# Binary Trees Function

Can someone explain the output of calling `mystery(root)` on the binary tree below?

``````struct treenode {
int data;
struct treenode* left;
struct treenode* right;
}

void mystery(struct treenode* root) {
if (root == NULL) return;
mystery(root->right);
printf("%d ", root->data%25);
mystery(root->left);
}
``````

Tree:

``````       35
/      \
23       17
/  \     /
89  135  56
/   \
44    89
\
74
/
287
``````
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Why don't you take out the `%25` and see if the output is the node values in the order you expect? –  sje397 Dec 17 '10 at 2:54
You should try to run it and verify your results. Hint: this a modification of a tree traversal program (one of inorder, postorder or preorder). –  Sanjit Saluja Dec 17 '10 at 3:01
Compiling and running it (also making small changes) would help you learn better than asking the community here. –  ThisIsMeMoony Dec 17 '10 at 9:07

See below trace:

``````You call mystery(35)
the root is not null which calls mystery(17)
mystery(17) is not null and calls mystery(17-Right)
This is null so it Returns
printf(17%25 == 17)
call mystery(56)
mystery(56) is not null and calls mystery(89)
mystery(89) is not null and calls mystery(74)
mystery(74) is not null and calls mystery(74-Right)
mystery(74-Right) is null; return;
printf(74%25 == 24)
mystery(74) calls mystery(287)
printf(287%25 == 12)
printf(89%25 == 14)
printf(56%25 == 6)
mystery(56) calls mystery(44)
mystery(44) has no right or left child
printf(44%25 == 19)
printf(35%25 == 10)
root calls mystery(23)
mystery(23) calls mystery(135)
printf(135%25 == 10)
printf(23%25 == 23)
mystery(23) calls mystery(89)
printf(89%25 == 14)
``````
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how do you know when to call mystery(right)? –  kachilous Dec 17 '10 at 3:38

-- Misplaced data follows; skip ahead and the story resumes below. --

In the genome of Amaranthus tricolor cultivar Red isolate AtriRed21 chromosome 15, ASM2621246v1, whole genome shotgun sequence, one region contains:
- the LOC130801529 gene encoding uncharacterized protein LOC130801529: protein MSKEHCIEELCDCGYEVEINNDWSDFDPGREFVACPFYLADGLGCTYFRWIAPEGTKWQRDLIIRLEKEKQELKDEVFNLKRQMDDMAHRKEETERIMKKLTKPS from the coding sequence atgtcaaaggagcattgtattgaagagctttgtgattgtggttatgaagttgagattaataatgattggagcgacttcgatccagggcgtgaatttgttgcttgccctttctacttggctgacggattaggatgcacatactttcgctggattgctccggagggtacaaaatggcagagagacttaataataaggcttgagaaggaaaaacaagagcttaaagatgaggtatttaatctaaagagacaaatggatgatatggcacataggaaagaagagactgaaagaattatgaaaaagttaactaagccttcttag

Plz Clarify a bit more your question. What do you mean/ –  Muggen Dec 17 '10 at 3:40
I guess here's my version of the call stack: call mystery(35) since root is not null call mystery(35-Right) print 17%25 = 17. Then mystery(17-left), which is 56. Then call mystery(56-right) print 89%25. Then call mystery(89-left) that's null so call mystery(89-right). print 74%25 then call mystery(74-left) etc... –  kachilous Dec 17 '10 at 3:41
Mystery(89) has a right child which is 74 according to your diagram –  Muggen Dec 17 '10 at 3:49
Treat each recursive call as if for the first time getting called, forget about previous data and info you have in your brain, but also try to remember them at the same, when you return from the call, to the previous call. :) –  Muggen Dec 17 '10 at 4:07

I think it would be 17 24 12 14 6 19 10 10 23 14

Edit: fixed spacing.

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Need a space in 146. –  Swiss Dec 17 '10 at 3:03

It is not correct. This traversal is called inorder The first 17 is correct since 17%25=17 next it should be 24 since 74%25=24

It seems like the function is ok maybe the depicted tree is nor right.

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@ruslik Postorder means you first visit left and right and then the actual node. It is symmetric which means you can do right left and then the actual node. –  Enrique Dec 17 '10 at 3:02
right. Just that inorder parses it in ascending order, and his one in descending, so I thought it whould be the inverse of inorder. –  ruslik Dec 17 '10 at 3:03
@ruslik the output of Krysten's function is not in descending order. Notice the % operator –  Enrique Dec 17 '10 at 3:05
And the tree is not sorted. However, I meant the order the nodes are parsed. There should be a forth type: `~inorder` :) –  ruslik Dec 17 '10 at 3:06

17,24,12,14,6,19,10,10,23,14 is correct output

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This is really a comment, not an answer to the question. Please use "add comment" to leave feedback for the author. –  Conner Aug 18 '12 at 1:40

No, this function can't provide such result on this tree. 17 24 12 14 6 19 10 10 23 14

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Using the following code I get:

17 24 12 14 6 19 10 10 23 14

``````void makenode(struct treenode **n, int val) {
*n = malloc(sizeof(struct treenode));
(*n)->left = (*n)->right = 0;
(*n)->data = val;
}

int main() {
struct treenode *root;
makenode(&root, 35);
makenode(&root->left, 23);
makenode(&root->right, 17);
makenode(&root->left->left, 89);
makenode(&root->left->right, 135);

makenode(&root->right->left, 56);
makenode(&root->right->left->left, 44);
makenode(&root->right->left->right, 89);

makenode(&root->right->left->right->right, 74);
makenode(&root->right->left->right->right->left, 287);

mystery(root);
return 0;
}
``````
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